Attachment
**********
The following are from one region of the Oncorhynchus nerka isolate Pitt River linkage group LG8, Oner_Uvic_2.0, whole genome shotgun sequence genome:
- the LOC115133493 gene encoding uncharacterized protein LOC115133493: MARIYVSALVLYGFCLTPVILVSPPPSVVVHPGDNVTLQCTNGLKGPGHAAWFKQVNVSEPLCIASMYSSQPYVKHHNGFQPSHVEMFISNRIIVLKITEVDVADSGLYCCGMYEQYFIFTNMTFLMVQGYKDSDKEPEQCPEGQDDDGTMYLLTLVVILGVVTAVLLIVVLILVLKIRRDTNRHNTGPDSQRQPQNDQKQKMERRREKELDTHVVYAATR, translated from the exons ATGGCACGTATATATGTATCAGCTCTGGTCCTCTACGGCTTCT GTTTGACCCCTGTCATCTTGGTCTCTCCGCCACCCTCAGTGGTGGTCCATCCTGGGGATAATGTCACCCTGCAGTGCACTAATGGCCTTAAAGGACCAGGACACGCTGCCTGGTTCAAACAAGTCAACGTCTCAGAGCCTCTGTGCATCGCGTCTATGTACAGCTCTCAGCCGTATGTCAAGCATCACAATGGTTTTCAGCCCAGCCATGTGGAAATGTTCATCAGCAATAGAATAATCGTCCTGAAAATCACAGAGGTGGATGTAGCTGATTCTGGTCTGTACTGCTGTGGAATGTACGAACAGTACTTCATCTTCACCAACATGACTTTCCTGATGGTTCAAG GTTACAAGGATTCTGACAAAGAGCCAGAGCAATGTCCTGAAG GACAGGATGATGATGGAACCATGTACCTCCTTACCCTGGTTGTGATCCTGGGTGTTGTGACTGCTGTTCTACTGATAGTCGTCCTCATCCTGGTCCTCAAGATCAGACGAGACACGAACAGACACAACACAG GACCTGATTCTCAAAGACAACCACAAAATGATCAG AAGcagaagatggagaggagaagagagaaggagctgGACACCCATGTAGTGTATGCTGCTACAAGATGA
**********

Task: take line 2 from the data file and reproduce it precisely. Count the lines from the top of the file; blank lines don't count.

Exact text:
- the LOC115133493 gene encoding uncharacterized protein LOC115133493: MARIYVSALVLYGFCLTPVILVSPPPSVVVHPGDNVTLQCTNGLKGPGHAAWFKQVNVSEPLCIASMYSSQPYVKHHNGFQPSHVEMFISNRIIVLKITEVDVADSGLYCCGMYEQYFIFTNMTFLMVQGYKDSDKEPEQCPEGQDDDGTMYLLTLVVILGVVTAVLLIVVLILVLKIRRDTNRHNTGPDSQRQPQNDQKQKMERRREKELDTHVVYAATR, translated from the exons ATGGCACGTATATATGTATCAGCTCTGGTCCTCTACGGCTTCT GTTTGACCCCTGTCATCTTGGTCTCTCCGCCACCCTCAGTGGTGGTCCATCCTGGGGATAATGTCACCCTGCAGTGCACTAATGGCCTTAAAGGACCAGGACACGCTGCCTGGTTCAAACAAGTCAACGTCTCAGAGCCTCTGTGCATCGCGTCTATGTACAGCTCTCAGCCGTATGTCAAGCATCACAATGGTTTTCAGCCCAGCCATGTGGAAATGTTCATCAGCAATAGAATAATCGTCCTGAAAATCACAGAGGTGGATGTAGCTGATTCTGGTCTGTACTGCTGTGGAATGTACGAACAGTACTTCATCTTCACCAACATGACTTTCCTGATGGTTCAAG GTTACAAGGATTCTGACAAAGAGCCAGAGCAATGTCCTGAAG GACAGGATGATGATGGAACCATGTACCTCCTTACCCTGGTTGTGATCCTGGGTGTTGTGACTGCTGTTCTACTGATAGTCGTCCTCATCCTGGTCCTCAAGATCAGACGAGACACGAACAGACACAACACAG GACCTGATTCTCAAAGACAACCACAAAATGATCAG AAGcagaagatggagaggagaagagagaaggagctgGACACCCATGTAGTGTATGCTGCTACAAGATGA